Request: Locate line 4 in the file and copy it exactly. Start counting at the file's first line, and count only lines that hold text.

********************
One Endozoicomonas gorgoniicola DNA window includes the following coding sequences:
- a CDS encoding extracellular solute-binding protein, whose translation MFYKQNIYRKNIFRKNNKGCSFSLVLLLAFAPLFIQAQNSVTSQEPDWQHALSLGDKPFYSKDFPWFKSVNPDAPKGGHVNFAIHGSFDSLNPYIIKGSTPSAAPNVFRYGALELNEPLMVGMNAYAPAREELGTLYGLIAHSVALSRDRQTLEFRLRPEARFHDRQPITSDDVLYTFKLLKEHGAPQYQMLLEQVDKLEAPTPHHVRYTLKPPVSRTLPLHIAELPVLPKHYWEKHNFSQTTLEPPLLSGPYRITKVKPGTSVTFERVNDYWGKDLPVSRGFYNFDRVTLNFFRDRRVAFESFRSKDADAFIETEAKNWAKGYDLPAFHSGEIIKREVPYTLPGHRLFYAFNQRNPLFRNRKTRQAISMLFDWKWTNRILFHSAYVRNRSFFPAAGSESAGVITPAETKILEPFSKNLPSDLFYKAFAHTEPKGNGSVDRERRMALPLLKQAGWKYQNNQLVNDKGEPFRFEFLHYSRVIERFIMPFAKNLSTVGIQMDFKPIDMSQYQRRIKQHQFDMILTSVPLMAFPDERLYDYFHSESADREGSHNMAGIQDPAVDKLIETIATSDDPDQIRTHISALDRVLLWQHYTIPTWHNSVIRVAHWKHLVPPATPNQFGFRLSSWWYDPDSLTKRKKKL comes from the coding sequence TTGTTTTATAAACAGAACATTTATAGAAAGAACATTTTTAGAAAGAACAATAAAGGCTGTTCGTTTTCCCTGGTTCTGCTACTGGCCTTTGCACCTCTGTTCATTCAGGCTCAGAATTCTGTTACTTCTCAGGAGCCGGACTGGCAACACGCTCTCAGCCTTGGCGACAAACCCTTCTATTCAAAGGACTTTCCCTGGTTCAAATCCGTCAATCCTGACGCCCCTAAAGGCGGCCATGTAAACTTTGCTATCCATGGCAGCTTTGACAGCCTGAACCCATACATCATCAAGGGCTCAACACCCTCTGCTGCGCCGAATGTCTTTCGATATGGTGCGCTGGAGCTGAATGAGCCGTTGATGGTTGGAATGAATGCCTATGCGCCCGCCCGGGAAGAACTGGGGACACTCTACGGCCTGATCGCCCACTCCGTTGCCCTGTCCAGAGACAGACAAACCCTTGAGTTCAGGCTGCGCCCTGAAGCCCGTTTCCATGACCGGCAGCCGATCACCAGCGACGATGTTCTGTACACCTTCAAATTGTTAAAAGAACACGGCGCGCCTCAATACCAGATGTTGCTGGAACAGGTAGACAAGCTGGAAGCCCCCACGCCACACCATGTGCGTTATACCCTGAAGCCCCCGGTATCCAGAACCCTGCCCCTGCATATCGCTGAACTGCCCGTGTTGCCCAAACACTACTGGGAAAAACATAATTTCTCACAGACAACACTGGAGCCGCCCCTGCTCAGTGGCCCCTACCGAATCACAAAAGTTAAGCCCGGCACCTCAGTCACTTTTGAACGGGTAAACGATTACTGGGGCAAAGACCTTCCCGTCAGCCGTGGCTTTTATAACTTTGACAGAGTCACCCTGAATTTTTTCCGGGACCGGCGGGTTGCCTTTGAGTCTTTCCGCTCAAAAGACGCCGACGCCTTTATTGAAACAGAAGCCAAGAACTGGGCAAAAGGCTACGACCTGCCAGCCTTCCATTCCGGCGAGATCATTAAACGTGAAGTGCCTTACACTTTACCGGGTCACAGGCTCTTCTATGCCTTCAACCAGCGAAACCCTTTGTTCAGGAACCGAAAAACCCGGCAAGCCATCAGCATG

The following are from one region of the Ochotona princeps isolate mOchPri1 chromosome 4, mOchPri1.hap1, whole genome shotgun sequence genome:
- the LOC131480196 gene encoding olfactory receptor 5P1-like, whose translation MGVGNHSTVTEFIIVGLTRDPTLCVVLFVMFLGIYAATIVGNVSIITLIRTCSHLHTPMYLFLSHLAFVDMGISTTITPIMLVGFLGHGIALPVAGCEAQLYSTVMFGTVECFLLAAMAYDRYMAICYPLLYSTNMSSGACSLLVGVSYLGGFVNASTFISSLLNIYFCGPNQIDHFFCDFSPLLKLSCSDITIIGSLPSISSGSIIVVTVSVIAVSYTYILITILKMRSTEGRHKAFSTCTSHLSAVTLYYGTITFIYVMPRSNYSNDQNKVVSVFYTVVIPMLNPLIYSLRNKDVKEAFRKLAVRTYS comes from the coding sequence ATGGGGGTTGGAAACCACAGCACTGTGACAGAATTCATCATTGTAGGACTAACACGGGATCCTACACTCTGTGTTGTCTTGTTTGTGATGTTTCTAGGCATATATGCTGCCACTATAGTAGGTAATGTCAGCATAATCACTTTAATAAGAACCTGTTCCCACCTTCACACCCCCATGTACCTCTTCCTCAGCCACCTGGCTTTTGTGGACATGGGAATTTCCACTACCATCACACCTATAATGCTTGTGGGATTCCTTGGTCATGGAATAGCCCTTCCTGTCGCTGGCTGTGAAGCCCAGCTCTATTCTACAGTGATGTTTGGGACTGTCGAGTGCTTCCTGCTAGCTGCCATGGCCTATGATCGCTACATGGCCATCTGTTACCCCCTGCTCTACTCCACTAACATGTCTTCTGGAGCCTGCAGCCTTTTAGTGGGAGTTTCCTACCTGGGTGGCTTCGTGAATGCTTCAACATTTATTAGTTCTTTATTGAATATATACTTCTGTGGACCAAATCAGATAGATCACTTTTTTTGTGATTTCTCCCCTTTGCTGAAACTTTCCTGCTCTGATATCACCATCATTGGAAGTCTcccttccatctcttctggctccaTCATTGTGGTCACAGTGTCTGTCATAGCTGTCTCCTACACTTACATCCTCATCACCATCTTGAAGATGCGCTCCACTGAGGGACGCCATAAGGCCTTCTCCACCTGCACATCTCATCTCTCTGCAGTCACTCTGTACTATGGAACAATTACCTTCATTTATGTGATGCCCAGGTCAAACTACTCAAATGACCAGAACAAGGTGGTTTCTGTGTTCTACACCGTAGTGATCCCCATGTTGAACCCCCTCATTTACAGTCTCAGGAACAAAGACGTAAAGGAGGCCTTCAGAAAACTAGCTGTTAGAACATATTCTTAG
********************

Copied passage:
- the LOC131480196 gene encoding olfactory receptor 5P1-like, whose translation MGVGNHSTVTEFIIVGLTRDPTLCVVLFVMFLGIYAATIVGNVSIITLIRTCSHLHTPMYLFLSHLAFVDMGISTTITPIMLVGFLGHGIALPVAGCEAQLYSTVMFGTVECFLLAAMAYDRYMAICYPLLYSTNMSSGACSLLVGVSYLGGFVNASTFISSLLNIYFCGPNQIDHFFCDFSPLLKLSCSDITIIGSLPSISSGSIIVVTVSVIAVSYTYILITILKMRSTEGRHKAFSTCTSHLSAVTLYYGTITFIYVMPRSNYSNDQNKVVSVFYTVVIPMLNPLIYSLRNKDVKEAFRKLAVRTYS comes from the coding sequence ATGGGGGTTGGAAACCACAGCACTGTGACAGAATTCATCATTGTAGGACTAACACGGGATCCTACACTCTGTGTTGTCTTGTTTGTGATGTTTCTAGGCATATATGCTGCCACTATAGTAGGTAATGTCAGCATAATCACTTTAATAAGAACCTGTTCCCACCTTCACACCCCCATGTACCTCTTCCTCAGCCACCTGGCTTTTGTGGACATGGGAATTTCCACTACCATCACACCTATAATGCTTGTGGGATTCCTTGGTCATGGAATAGCCCTTCCTGTCGCTGGCTGTGAAGCCCAGCTCTATTCTACAGTGATGTTTGGGACTGTCGAGTGCTTCCTGCTAGCTGCCATGGCCTATGATCGCTACATGGCCATCTGTTACCCCCTGCTCTACTCCACTAACATGTCTTCTGGAGCCTGCAGCCTTTTAGTGGGAGTTTCCTACCTGGGTGGCTTCGTGAATGCTTCAACATTTATTAGTTCTTTATTGAATATATACTTCTGTGGACCAAATCAGATAGATCACTTTTTTTGTGATTTCTCCCCTTTGCTGAAACTTTCCTGCTCTGATATCACCATCATTGGAAGTCTcccttccatctcttctggctccaTCATTGTGGTCACAGTGTCTGTCATAGCTGTCTCCTACACTTACATCCTCATCACCATCTTGAAGATGCGCTCCACTGAGGGACGCCATAAGGCCTTCTCCACCTGCACATCTCATCTCTCTGCAGTCACTCTGTACTATGGAACAATTACCTTCATTTATGTGATGCCCAGGTCAAACTACTCAAATGACCAGAACAAGGTGGTTTCTGTGTTCTACACCGTAGTGATCCCCATGTTGAACCCCCTCATTTACAGTCTCAGGAACAAAGACGTAAAGGAGGCCTTCAGAAAACTAGCTGTTAGAACATATTCTTAG